If this was what the jury found was done, we should then have a situation in which, during some part of the swing-in toward the westbound tracks, the plaintiff's intestate had not yet reached a position of present peril, but was apparently heading for one. If the swing-in was sufficiently obvious and indicative of a purpose on the part of the decedent to cross the tracks in front of the on-coming car, the motorman might well be charged with notice of that purpose and with the duty to act for the decedent's protection. If so, and he failed in acting in accordance with the dictates of common prudence in not checking or stopping his car, as the jury might have found that he did, then he was, of course, negligent. But that particular negligence, while proximately contributing to the outcome, was not the sole proximate cause of it. It was negligent conduct, but in the production of the situation of present danger which was in the process of development, was negligence of the defendant concurring with that of the decedent in continuing in his attempt to cross the tracks in front of an on-coming car. During the development stage the motorman and decedent were each chargeable with contributing, materially and efficiently, to produce the dangerous situation that eventually developed through their co-operating misconduct, and it was equally within the power of each down to a certain point of time to prevent the creation of a situation of actual exposure. That point arrived when the decedent's danger ceased to be a merely threatening or imminent one and became one of actual exposure to a present hazard, from which safety was to be found only in measures of escape therefrom. It cannot fairly be said that before that moment of time had arrived, the negligence of the defendant's servant in not stopping his car was any more responsible for the resulting disaster than the decedent's in heedlessly placing himself in the car's path, or that the defendant's motorman occupied a superior position in that he had at command better facilities or opportunities to secure the decedent's safety than did the latter himself. Tullock v. Connecticut Co., 94 Conn. 201, 108 A. 556.
The time came when, the development stage having passed, the decedent, owing to his want of care in part at least, stood in actual present peril, that is to say, where, if he did nothing by way of resort to preventive measures, the on-coming car, if not stopped, would hit his team — where, in other words, it was no longer a question of getting into trouble but one of escape from a trouble he was already in. If the car could not then have been stopped or reasonably could not, the deceased, like every other person guilty of contributory negligence effectively and proximately contributing to his receipt of injuries, must suffer the consequence of his concurring negligence as a proximate cause of the fate which was his. It is from that moment that the inquiry involved in the application of the so-called last clear-chance doctrine begins. It is not concerned with earlier happenings or conditions, but only those then existing or subsequently arising, and it is upon them, and them alone, that the determination of the question involved is dependent. Tullock v. Connecticut Co., 94 Conn. 201, 108 A. 556; Fine v. Connecticut Co., 92 Conn. 626, 631, 103 A. 901. It is important that this be constantly borne in mind, as apparently it is not, in any attempt to make practical application of the last clear-chance principle. Otherwise, the place which contributory negligence holds in our law is lost sight of.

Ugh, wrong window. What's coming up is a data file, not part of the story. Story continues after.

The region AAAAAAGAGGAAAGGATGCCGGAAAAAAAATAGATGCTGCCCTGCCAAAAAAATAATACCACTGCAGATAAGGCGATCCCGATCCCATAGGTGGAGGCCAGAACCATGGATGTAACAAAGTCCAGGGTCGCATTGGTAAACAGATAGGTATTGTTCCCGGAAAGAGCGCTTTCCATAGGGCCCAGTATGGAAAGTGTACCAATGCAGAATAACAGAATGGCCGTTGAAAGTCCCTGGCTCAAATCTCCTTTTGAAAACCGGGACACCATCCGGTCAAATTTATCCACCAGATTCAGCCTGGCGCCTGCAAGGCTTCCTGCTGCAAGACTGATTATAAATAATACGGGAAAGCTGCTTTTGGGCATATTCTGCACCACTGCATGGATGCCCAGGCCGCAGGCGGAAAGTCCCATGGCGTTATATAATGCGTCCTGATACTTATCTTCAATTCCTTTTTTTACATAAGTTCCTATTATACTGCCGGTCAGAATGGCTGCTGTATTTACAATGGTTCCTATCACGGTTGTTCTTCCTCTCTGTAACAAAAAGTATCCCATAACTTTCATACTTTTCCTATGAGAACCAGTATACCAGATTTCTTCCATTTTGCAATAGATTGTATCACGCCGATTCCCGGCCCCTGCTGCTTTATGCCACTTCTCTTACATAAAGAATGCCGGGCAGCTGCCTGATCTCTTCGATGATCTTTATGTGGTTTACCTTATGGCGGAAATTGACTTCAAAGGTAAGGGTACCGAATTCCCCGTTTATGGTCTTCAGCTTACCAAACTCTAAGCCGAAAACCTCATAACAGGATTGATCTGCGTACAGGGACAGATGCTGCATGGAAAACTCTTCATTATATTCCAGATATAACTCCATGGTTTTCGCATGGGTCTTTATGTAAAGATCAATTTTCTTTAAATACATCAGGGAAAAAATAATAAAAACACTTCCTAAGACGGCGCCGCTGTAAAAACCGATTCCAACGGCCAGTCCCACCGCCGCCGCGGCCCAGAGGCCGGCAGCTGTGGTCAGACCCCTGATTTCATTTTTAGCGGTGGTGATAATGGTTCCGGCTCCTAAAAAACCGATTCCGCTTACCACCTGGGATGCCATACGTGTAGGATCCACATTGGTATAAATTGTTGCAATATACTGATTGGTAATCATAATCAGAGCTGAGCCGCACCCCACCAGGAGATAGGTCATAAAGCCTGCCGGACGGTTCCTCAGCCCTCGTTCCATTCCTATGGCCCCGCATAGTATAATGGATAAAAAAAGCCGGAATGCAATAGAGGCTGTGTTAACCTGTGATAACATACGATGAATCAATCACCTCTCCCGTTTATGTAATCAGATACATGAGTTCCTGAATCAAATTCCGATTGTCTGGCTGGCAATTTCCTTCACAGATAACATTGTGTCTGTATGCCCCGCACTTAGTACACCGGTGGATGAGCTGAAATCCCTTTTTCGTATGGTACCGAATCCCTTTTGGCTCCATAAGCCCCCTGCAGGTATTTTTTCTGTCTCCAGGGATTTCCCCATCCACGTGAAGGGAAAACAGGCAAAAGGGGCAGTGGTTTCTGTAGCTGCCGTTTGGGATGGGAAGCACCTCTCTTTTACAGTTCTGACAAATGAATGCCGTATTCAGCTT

Bearing in mind these observations, and remembering that we are pursuing an inquiry based upon the assumption that the plaintiff's version of the facts is correct in so far as it concerns the matter of the decedent's turn to enter Dorus Street, and might have been so found, an obviously important step in it is the location of the position of the car when the decedent's team first arrived in a place of developed present danger and the motorman knew or must reasonably have known of the existence of that danger. It may be assumed that the moment of his knowledge was coincident with that of the creation of the danger. The evidence, although conflicting, furnishes a reasonable foundation for a finding that the car was about three hundred feet or possibly a little further away when the deceased, by swinging in toward the westbound tracks, so clearly indicated his purpose to cross them that the motorman detected it and shouted a warning. But how far had this swinging in or subsequent more obvious turning proceeded at this time? Had the team reached a point when it was in the car's path or was it still away and so far away that an easily available change of course might have been made by the driver and anticipated by the motorman? Had it reached some other point where the hazard of being hit by the car was so fully developed that it could only be averted by measures of escape on the decedent's part if the car continued on its way, or had it not? Where was the car when either of these points was reached by the team? These are all important inquiries upon which the evidence fails to throw any real light. The car was traveling on a down three per cent grade and was going at a rapid rate, estimated by one of the plaintiff's witnesses as high as thirty miles an hour. The only evidence relating to the motorman's control of the car was offered by the plaintiff, and was to the effect that, if proceeding at twenty miles an hour, it could not have been stopped in less than one hundred and seventy feet. The margin of time for effective emergency action on the part of the motorman, was, therefore, at the most exceedingly limited. Such action to have been availing must have been begun when the car was at least one hundred and seventy feet from the place of accident. If the verdict deserved to stand, it must have been for the reason that the evidence furnished a reasonable basis for a finding by the jury that the team came into the zone of actual present danger when the car was still that distance away. That it fails to do. The trial court rightly so held and ruled.